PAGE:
The yellow magnolia

On Sunday the blooms of the pale yellow flowered ‘Elizabeth’ magnolia (Magnolia ‘Elizabeth’, below) were perfection. By some confluence of circumstances nearly every flower arrived at once so that the tree went from nearly bare to full bloom, probably within hours though I was not watching at the time. From Saturday evening to Sunday morning the transformation occurred, and happily I was able to wander past several times on Sunday while working in the garden, and then again through the early week.Elizabeth magnolia in mid April

On some afternoons the yellow flowers seem barely so, and would be best considered a creamy white, but on this day the blooms were clearly pale yellow, and marvelous. ‘Elizabeth’ is often listed as our native Cucumber magnolia (Magnolia acuminata), but instead it is a cross between cucumber and Yulan magnolias (Magnolia denudata), if that matters. The fruit that follows flowering is similar but slightly smaller than on the cucumber tree, and so the confusion is inevitable. In any case, it is a hybrid and should not be considered as a native tree, though it is exceptional and any garden is the better for having included one.Flowers of Elizabeth magnolia after a freeze

Predictably, after two nights of freezes, the blooms have collapsed into a heap of brown mush (above). In a more typical spring the flowers might open over a period of a week, so some would be injured by frost while others would be unscathed, but the spell of extreme warm days last week pushed the buds to open all at once, and here we are. There will be no lasting effect from the damage to the blooms, and by next week the brown flowers will have dropped and been forgotten.

A brief walk this afternoon has revealed little other damage to the garden from the two night’s freezes, though I continue to be saddened to find evergreens that have suffered considerably from the long and harsh winter. An aged dwarf hemlock has turned completely brown, with all branches showing brown beneath the bark, and a Brackens magnolia has suddenly turned brown, though on some branches buds are alive. The magnolia is extremely cold hardy, but in any year there are tragedies that result from a combination of circumstances, and no doubt that is the case here.



5 thoughts on “The yellow magnolia

  1. Dave, I’ve been meaning to mention this for some time now. The photos you take of your flowers are beautiful and present themselves very well. But I’ve noticed on numerous occasions that many photos seem overly dark. So, in this posting, I extracted the magnolia picture and brought it into Photoshop Elements and took a look at the brightness range. Sure enough, the brightness only took up about 2/3 of the total possible levels. So that nice photo could have been made even nicer.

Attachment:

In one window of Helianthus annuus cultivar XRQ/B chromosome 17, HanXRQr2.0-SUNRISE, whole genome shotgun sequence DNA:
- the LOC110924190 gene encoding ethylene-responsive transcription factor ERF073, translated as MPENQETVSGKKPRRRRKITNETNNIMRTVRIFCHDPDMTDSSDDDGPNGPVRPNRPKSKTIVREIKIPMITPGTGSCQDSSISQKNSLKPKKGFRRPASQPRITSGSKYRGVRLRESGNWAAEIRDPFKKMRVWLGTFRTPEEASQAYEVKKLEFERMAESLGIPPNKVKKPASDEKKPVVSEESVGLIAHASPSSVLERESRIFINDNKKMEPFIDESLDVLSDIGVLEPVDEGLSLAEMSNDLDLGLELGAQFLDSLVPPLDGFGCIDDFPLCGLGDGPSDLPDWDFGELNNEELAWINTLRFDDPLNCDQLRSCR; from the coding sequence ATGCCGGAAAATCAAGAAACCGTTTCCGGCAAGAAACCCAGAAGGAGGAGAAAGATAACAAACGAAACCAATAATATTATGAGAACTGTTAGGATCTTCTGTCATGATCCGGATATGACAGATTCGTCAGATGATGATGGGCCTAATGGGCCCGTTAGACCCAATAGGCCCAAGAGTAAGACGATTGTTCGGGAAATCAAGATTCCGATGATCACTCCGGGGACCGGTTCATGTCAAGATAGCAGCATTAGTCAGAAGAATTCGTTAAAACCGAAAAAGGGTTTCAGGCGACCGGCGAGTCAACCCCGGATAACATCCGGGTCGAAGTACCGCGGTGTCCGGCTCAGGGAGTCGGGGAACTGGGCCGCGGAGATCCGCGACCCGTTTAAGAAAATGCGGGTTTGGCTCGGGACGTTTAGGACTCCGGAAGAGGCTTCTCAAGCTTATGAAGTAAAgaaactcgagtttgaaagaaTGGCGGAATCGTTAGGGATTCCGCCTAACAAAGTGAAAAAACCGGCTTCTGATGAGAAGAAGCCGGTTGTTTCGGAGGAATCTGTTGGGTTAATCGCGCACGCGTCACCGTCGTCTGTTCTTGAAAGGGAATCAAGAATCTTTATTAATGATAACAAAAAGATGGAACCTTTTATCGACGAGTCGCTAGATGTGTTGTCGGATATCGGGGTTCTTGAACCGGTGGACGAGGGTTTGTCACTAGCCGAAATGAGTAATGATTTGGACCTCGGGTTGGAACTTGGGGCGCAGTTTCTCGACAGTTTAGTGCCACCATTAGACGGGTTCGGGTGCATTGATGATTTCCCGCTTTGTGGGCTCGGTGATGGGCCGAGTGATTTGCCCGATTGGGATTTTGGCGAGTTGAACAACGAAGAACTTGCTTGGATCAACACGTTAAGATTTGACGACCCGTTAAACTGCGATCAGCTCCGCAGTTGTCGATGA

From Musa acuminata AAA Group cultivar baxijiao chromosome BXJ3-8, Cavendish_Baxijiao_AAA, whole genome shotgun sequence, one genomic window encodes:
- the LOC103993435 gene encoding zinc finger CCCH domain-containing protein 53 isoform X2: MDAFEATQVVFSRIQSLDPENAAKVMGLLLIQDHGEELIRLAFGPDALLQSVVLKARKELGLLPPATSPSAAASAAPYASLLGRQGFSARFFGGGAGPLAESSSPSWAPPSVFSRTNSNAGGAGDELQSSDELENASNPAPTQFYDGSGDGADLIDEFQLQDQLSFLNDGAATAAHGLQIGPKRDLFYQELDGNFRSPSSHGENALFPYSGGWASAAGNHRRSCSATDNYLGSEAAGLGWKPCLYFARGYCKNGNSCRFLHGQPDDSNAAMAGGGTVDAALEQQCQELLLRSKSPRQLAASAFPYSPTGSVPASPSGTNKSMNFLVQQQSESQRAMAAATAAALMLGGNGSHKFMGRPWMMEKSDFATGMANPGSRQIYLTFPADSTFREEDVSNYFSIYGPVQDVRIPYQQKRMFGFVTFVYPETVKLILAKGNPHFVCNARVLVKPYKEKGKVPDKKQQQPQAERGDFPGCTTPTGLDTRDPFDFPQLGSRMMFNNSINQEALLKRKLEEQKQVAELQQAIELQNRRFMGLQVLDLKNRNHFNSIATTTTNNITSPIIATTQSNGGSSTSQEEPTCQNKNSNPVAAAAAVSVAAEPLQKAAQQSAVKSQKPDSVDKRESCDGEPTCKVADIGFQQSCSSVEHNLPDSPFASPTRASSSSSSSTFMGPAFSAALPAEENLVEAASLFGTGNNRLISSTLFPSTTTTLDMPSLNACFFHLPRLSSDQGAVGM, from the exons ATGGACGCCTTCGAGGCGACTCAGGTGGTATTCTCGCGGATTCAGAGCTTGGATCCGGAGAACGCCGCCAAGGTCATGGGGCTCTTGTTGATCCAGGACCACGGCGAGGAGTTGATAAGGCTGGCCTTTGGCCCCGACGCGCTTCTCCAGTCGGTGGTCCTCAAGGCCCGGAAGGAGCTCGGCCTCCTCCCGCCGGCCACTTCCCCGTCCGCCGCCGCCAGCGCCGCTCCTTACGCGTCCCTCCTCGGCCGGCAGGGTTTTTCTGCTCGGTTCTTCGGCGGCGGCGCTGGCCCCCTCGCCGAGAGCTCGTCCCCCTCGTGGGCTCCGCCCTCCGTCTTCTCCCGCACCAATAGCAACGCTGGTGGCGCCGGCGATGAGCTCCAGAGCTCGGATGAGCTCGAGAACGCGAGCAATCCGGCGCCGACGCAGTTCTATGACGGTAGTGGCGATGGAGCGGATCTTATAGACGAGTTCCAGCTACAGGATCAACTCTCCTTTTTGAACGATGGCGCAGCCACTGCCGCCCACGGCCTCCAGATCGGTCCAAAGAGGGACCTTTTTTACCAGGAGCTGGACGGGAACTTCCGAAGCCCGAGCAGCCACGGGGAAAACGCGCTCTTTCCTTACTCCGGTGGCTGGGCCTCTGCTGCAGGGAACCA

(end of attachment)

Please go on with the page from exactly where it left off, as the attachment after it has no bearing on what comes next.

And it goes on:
When I take photos of my garden flowers, I’ve noticed that, for some reason, my camera does the same thing, i.e., makes a photo darker than it should be. So I always bring these photos into Photoshop Elements and expand the range to the full 0 – 255 intensity. If necessary, I also sometimes color correct too. My goal here is to make the photo represent, as closely as possible, what my eye sees.

    • Don,
      The problem, I think is with how the web provider handles photos. The magnolia photo today was much brighter when I posted it, but today it’s dark. Some days I open the page and photos are very dark, and then an hour later they’re light again. Perhaps I need to err on the side of making the pictures a little lighter if this is happening to other people. Thanks for letting me know, Dave

      • If the original photo fills out the intensity range of 0 – 255, then any pre-brightening will only overly saturate the picture, making it much worse if the range is then subsequently compressed.

        If the web provider is messing with your photos, you should contact them and insist that they stop this practice. Reducing resolutions to conserve disk space is OK, if they must, but reducing the luminance range would bring them no benefit, so, if they do it, it must be a processing bug on their part.

      • I think this is a processing issue, but like so many other things that I don’t fully understand, sometimes it’s a problem, and other times not. Anyway, I’ve brightened the photo up a bit and I’ll watch it in the future.Thanks.

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